Building a foundation of cast concrete let it mould to the land in a way that could be built upon sturdily without vastly changing the overall landscape surrounding the house. Designers opted to continue these concrete themed further until it become the majority of the structure. Its natural beauty once it was polished was so immense that they kept it as a main element and embellished it with softer accents to create the bulk of their modernist aesthetic.

This is how smoothed wood became the secondary element of the impressively stacked looking, cubic inspired house. Doors, window castings, ceilings, and furnishings all bear a wooden nature that adds a sense of warmth to the concrete and steel found elsewhere in the home’s interior and exterior.

Inside the house, the home continues the same straight edged, cubic inspired shaping as can be seen in its actual shape from the street. Furniture is boxy and pleasantly symmetrical. Stairs are solid and made of concrete blocks. Windows are neat and even (though big enough to let in wondrous amounts of natural light, which also assists in warming the concrete spaces).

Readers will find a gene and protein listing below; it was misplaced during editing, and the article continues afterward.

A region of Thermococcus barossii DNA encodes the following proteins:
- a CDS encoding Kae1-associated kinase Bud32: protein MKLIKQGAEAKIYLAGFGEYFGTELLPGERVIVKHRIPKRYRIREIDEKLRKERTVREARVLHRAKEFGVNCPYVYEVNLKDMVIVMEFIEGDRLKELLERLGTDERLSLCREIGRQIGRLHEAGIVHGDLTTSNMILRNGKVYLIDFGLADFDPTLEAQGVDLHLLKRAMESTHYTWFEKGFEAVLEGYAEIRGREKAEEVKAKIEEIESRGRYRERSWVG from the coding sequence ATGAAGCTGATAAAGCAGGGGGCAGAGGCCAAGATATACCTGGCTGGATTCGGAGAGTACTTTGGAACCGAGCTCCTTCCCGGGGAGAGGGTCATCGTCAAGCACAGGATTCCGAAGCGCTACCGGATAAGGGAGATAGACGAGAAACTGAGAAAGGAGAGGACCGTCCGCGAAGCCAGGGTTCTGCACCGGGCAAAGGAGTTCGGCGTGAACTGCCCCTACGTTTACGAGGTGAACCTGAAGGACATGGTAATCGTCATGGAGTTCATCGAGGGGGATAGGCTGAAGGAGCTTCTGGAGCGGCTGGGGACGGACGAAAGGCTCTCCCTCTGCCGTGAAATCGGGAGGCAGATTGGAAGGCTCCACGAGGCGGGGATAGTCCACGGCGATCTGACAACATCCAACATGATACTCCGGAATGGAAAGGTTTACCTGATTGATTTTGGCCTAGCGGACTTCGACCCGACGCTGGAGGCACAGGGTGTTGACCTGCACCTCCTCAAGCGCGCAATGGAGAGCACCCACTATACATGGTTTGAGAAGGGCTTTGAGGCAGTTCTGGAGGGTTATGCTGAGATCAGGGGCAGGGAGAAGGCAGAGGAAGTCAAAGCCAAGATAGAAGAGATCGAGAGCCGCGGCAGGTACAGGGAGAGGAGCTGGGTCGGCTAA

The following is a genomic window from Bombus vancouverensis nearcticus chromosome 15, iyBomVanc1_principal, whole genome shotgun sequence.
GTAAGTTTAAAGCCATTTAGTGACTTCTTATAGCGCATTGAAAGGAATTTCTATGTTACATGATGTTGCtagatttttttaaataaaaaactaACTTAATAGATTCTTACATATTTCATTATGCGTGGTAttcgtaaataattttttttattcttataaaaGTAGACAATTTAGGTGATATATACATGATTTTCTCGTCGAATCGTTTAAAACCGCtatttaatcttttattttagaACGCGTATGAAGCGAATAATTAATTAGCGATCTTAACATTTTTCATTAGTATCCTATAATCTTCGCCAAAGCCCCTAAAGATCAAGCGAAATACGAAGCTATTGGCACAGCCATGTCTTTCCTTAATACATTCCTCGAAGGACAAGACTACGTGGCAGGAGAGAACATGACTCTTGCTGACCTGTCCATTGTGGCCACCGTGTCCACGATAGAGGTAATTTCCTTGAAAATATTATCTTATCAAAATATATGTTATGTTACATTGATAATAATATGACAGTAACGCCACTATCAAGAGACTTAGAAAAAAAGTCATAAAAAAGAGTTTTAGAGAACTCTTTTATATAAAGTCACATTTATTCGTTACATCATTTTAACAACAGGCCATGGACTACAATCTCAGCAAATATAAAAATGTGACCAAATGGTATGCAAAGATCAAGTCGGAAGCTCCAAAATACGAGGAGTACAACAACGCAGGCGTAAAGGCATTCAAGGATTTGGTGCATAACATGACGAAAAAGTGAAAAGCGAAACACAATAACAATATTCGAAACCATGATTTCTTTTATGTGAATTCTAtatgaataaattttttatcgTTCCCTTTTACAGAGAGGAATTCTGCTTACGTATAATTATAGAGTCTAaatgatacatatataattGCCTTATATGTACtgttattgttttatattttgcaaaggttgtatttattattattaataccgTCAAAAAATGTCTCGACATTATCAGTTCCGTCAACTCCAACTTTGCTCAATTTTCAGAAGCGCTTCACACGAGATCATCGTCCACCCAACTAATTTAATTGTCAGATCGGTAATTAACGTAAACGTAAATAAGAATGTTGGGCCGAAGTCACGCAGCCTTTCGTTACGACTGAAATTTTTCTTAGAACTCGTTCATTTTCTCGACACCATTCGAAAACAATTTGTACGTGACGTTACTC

Even the relaxation and leisure elements of the house follow that same cubic shaping. The patio where outdoor lounge chairs sit has a curtain frame that forms a steel cube around it. The patio itself even possesses a grid texture with greenery sprouting from each squared off space. Even the pool itself has a right-angle in its angular L-shape!

The grass growing from the grid-like patio isn’t the only greenery involved in the house. Decor teams made sure to incorporate plants throughout, which brightens the place even further than the high windows already did and adds a sense of nature and cohesiveness with the environment surrounding the plot. Towards the back of the house, on the opposite side of the pool and patio, sits a row of lush trees, providing a fresh, relaxing atmosphere and shade from the summer sun.

Overall, between its sturdy frame and inclusion of greenery, this cubic house has a sense of privacy and tranquility despite its close proximity to a busy city street.

Photos by Gonzalo Viramonte

Concrete, cubic Cientocinco House create by JAMStudio arquitectos + Ivanna Cresta with a stunning blend of modernist looking and natural materials

[ad_1]